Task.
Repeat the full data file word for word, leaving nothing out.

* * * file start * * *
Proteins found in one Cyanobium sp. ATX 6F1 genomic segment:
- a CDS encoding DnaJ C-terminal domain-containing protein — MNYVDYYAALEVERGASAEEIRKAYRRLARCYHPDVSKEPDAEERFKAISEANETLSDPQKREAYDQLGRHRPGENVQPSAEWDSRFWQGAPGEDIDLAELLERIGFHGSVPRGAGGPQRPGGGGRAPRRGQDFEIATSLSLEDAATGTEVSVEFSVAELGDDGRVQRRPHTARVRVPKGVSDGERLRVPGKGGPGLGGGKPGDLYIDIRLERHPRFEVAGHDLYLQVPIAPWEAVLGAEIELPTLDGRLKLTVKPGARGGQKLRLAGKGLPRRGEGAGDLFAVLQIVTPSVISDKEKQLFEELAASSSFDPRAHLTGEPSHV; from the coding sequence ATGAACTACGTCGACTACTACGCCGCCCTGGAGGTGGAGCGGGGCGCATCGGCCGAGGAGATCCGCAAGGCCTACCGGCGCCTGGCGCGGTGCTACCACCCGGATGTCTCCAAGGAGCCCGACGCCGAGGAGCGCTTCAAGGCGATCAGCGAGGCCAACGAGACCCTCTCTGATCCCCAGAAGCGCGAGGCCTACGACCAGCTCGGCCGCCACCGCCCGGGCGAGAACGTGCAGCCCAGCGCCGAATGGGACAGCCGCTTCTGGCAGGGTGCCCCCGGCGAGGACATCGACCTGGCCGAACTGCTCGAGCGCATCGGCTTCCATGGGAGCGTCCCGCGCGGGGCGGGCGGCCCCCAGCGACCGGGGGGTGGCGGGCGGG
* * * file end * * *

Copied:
Proteins found in one Cyanobium sp. ATX 6F1 genomic segment:
- a CDS encoding DnaJ C-terminal domain-containing protein — MNYVDYYAALEVERGASAEEIRKAYRRLARCYHPDVSKEPDAEERFKAISEANETLSDPQKREAYDQLGRHRPGENVQPSAEWDSRFWQGAPGEDIDLAELLERIGFHGSVPRGAGGPQRPGGGGRAPRRGQDFEIATSLSLEDAATGTEVSVEFSVAELGDDGRVQRRPHTARVRVPKGVSDGERLRVPGKGGPGLGGGKPGDLYIDIRLERHPRFEVAGHDLYLQVPIAPWEAVLGAEIELPTLDGRLKLTVKPGARGGQKLRLAGKGLPRRGEGAGDLFAVLQIVTPSVISDKEKQLFEELAASSSFDPRAHLTGEPSHV; from the coding sequence ATGAACTACGTCGACTACTACGCCGCCCTGGAGGTGGAGCGGGGCGCATCGGCCGAGGAGATCCGCAAGGCCTACCGGCGCCTGGCGCGGTGCTACCACCCGGATGTCTCCAAGGAGCCCGACGCCGAGGAGCGCTTCAAGGCGATCAGCGAGGCCAACGAGACCCTCTCTGATCCCCAGAAGCGCGAGGCCTACGACCAGCTCGGCCGCCACCGCCCGGGCGAGAACGTGCAGCCCAGCGCCGAATGGGACAGCCGCTTCTGGCAGGGTGCCCCCGGCGAGGACATCGACCTGGCCGAACTGCTCGAGCGCATCGGCTTCCATGGGAGCGTCCCGCGCGGGGCGGGCGGCCCCCAGCGACCGGGGGGTGGCGGGCGGG